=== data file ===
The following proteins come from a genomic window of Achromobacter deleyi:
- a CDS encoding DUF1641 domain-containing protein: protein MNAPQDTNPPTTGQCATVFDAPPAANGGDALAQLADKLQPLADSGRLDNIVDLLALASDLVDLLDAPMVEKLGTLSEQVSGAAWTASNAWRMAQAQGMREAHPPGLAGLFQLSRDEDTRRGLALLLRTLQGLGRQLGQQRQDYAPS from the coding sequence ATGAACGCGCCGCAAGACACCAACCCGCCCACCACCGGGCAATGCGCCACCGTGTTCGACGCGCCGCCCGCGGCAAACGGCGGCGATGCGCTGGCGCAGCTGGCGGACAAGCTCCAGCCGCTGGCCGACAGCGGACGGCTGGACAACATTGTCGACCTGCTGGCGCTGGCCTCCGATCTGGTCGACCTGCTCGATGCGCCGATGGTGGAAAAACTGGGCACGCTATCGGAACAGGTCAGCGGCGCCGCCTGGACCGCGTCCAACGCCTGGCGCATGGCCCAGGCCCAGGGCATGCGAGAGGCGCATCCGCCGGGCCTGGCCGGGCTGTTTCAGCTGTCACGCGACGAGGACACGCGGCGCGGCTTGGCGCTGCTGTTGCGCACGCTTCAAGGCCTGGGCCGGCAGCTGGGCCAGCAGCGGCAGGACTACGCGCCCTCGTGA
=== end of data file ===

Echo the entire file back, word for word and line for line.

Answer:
The following proteins come from a genomic window of Achromobacter deleyi:
- a CDS encoding DUF1641 domain-containing protein: protein MNAPQDTNPPTTGQCATVFDAPPAANGGDALAQLADKLQPLADSGRLDNIVDLLALASDLVDLLDAPMVEKLGTLSEQVSGAAWTASNAWRMAQAQGMREAHPPGLAGLFQLSRDEDTRRGLALLLRTLQGLGRQLGQQRQDYAPS from the coding sequence ATGAACGCGCCGCAAGACACCAACCCGCCCACCACCGGGCAATGCGCCACCGTGTTCGACGCGCCGCCCGCGGCAAACGGCGGCGATGCGCTGGCGCAGCTGGCGGACAAGCTCCAGCCGCTGGCCGACAGCGGACGGCTGGACAACATTGTCGACCTGCTGGCGCTGGCCTCCGATCTGGTCGACCTGCTCGATGCGCCGATGGTGGAAAAACTGGGCACGCTATCGGAACAGGTCAGCGGCGCCGCCTGGACCGCGTCCAACGCCTGGCGCATGGCCCAGGCCCAGGGCATGCGAGAGGCGCATCCGCCGGGCCTGGCCGGGCTGTTTCAGCTGTCACGCGACGAGGACACGCGGCGCGGCTTGGCGCTGCTGTTGCGCACGCTTCAAGGCCTGGGCCGGCAGCTGGGCCAGCAGCGGCAGGACTACGCGCCCTCGTGA